Washington Post media reporter Paul Farhi reported Tuesday something that TV news junkies know: “ABC News” is beginning to sound tinny. It’s more like “ABC Fun to Know.” Farhi softened it to “It’s brighter, tighter and indeed quite a bit lighter than its evening rivals.” That’s code for “dumber.” They're winning the ratings race by going as soft as the Snuggle Bear.
Farhi noted ABC has no full-time congressional correspondent for the evening news, and despite the title World News almost never leads with....world news. “During May, the broadcast led with domestic news almost every night of the week, despite a flood of developments in Syria, Iraq, Europe and elsewhere.”
He added “Under [Diane] Sawyer, World News became noticeably softer, with a greater emphasis on celebrity and entertainment stories, weather coverage, crime fare, news-you-can-use and YouTube’s hottest videos. The trend has continued, and perhaps accelerated, with Muir, 41, at the anchor desk.”
The stories are short, the sentences peppy and upsetting to an English teacher:
It’s not just what World News covers that sets the broadcast apart, but how quickly it covers it. By design, Muir’s newscast has a faster and more urgent pace than those of his predecessor and rivals. According to Tyndall’s statistics, the average correspondent’s news report on “World News” was just 100 seconds last fall, compared with 138 seconds on NBC and 121 on CBS.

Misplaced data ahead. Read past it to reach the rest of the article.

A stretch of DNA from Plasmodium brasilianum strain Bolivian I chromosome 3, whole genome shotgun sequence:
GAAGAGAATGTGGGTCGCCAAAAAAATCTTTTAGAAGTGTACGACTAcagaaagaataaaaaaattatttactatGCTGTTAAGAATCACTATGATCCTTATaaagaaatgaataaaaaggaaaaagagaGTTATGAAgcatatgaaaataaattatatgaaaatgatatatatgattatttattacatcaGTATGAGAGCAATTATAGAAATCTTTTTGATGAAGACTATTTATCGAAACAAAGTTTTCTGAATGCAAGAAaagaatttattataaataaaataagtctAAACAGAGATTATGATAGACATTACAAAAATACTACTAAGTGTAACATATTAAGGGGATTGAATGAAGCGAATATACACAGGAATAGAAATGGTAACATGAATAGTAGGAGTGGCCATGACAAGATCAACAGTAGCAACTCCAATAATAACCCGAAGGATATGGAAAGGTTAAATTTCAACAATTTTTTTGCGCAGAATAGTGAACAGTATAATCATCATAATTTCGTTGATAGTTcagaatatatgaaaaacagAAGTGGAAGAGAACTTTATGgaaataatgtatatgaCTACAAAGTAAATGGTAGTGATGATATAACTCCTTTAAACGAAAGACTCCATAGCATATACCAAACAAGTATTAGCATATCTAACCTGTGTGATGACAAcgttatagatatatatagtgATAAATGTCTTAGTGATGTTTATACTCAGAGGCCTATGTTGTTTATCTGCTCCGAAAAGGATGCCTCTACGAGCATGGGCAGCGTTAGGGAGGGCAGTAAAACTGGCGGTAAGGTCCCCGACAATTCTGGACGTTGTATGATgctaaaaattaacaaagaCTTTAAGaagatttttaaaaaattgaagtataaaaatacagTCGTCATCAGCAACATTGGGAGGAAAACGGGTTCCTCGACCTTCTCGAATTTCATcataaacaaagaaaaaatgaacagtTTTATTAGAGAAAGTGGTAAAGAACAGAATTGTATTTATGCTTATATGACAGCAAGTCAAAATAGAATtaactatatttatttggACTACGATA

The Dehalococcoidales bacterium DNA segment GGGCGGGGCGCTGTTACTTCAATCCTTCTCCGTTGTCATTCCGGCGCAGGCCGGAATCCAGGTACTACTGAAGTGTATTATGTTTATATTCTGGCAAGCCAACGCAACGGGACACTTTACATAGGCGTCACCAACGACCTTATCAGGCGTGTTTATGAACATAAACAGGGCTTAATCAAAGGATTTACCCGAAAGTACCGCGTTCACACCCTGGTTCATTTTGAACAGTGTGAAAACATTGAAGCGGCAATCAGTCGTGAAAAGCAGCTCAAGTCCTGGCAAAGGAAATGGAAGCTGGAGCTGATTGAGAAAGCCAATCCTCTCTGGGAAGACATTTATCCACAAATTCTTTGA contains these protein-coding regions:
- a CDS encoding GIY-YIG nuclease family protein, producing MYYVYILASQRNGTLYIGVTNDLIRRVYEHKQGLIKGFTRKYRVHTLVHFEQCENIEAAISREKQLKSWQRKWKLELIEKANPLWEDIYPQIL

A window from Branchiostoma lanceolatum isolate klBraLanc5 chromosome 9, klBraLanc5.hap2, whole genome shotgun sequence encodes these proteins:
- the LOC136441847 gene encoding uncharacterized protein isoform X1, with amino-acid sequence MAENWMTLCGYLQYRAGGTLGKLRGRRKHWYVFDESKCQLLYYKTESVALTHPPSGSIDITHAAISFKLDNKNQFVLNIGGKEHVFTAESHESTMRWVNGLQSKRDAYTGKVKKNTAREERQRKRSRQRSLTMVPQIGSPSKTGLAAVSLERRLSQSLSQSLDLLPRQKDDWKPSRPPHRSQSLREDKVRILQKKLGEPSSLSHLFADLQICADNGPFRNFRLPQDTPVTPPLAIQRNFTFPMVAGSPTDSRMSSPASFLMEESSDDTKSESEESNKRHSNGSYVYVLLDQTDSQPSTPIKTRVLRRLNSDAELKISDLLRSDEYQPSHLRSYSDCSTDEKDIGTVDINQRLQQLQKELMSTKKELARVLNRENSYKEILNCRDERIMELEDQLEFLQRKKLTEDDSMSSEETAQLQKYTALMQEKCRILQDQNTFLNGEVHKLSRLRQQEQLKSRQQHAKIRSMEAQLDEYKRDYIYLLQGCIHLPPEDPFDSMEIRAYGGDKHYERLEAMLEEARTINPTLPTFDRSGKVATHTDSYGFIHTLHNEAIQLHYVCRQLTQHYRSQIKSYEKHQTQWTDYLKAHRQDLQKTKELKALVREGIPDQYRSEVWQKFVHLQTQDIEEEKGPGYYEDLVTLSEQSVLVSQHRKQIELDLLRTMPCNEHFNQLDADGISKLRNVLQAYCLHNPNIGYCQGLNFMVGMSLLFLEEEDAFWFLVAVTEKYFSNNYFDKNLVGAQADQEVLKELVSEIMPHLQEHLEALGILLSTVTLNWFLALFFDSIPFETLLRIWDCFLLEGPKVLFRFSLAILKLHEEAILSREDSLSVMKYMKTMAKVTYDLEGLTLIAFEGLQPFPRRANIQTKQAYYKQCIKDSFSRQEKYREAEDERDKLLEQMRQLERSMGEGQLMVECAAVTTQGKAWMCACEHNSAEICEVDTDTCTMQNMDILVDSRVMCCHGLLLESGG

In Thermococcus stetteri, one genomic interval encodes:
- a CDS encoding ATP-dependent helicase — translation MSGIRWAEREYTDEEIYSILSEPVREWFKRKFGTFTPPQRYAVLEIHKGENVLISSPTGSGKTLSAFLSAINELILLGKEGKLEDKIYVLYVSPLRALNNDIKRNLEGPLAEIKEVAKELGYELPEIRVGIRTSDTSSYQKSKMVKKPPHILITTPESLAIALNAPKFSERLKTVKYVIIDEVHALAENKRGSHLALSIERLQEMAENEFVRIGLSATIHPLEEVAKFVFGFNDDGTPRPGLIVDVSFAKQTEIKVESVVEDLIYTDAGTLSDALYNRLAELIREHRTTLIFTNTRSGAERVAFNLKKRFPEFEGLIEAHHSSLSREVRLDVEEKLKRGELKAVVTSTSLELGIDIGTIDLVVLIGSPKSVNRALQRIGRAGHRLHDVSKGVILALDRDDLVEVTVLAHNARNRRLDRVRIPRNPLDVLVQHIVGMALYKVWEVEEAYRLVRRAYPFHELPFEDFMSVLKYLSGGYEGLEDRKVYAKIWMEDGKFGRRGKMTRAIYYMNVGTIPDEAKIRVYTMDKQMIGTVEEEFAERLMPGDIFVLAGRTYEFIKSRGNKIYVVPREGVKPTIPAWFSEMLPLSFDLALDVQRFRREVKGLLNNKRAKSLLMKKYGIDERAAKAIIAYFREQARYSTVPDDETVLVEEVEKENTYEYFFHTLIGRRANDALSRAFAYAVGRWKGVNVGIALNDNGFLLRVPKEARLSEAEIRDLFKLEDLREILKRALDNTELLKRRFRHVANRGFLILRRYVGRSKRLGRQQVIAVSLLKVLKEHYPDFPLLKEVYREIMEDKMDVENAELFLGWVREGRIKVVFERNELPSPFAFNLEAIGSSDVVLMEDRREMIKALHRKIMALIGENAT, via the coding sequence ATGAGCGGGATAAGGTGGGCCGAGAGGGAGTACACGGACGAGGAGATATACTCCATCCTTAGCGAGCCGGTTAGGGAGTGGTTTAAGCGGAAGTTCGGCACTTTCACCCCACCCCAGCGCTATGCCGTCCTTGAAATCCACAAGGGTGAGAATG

The breathless quality comes across in the newswriting and reading. Muir and [his] reporters frequently eschew verbs, replacing them with gerunds in a kind of headline-style speed talk. To wit: “And tonight, flash flood watches across the plains.... Black Hawk helicopters airlifting families to safety,” the anchor intoned at the start of another weather story.
The funny part of the story is hearing ABC’s producers trying to pitch their new approach to winning the ratings. Executive producer Almin Karamehmedovic said “I think it’s important to have a style that is unique. Not different to be different, but simple and clean and without confusion.”
“Simple and clean and without confusion” also describes Sesame Street and other programs for children.
Karemehmedovic was promoted after overseeing “ground-breaking content” at Nightline, which nightly gives its old host Ted Koppel headaches by covering tabloidish topics like “bootleg butt injections!” They went 200 days without covering Obamacare while it covered "Extreme Open Houses," but who thinks this is a "news" program? ABC calls that kind of “news judgment” a “wonderful eye for riveting television.”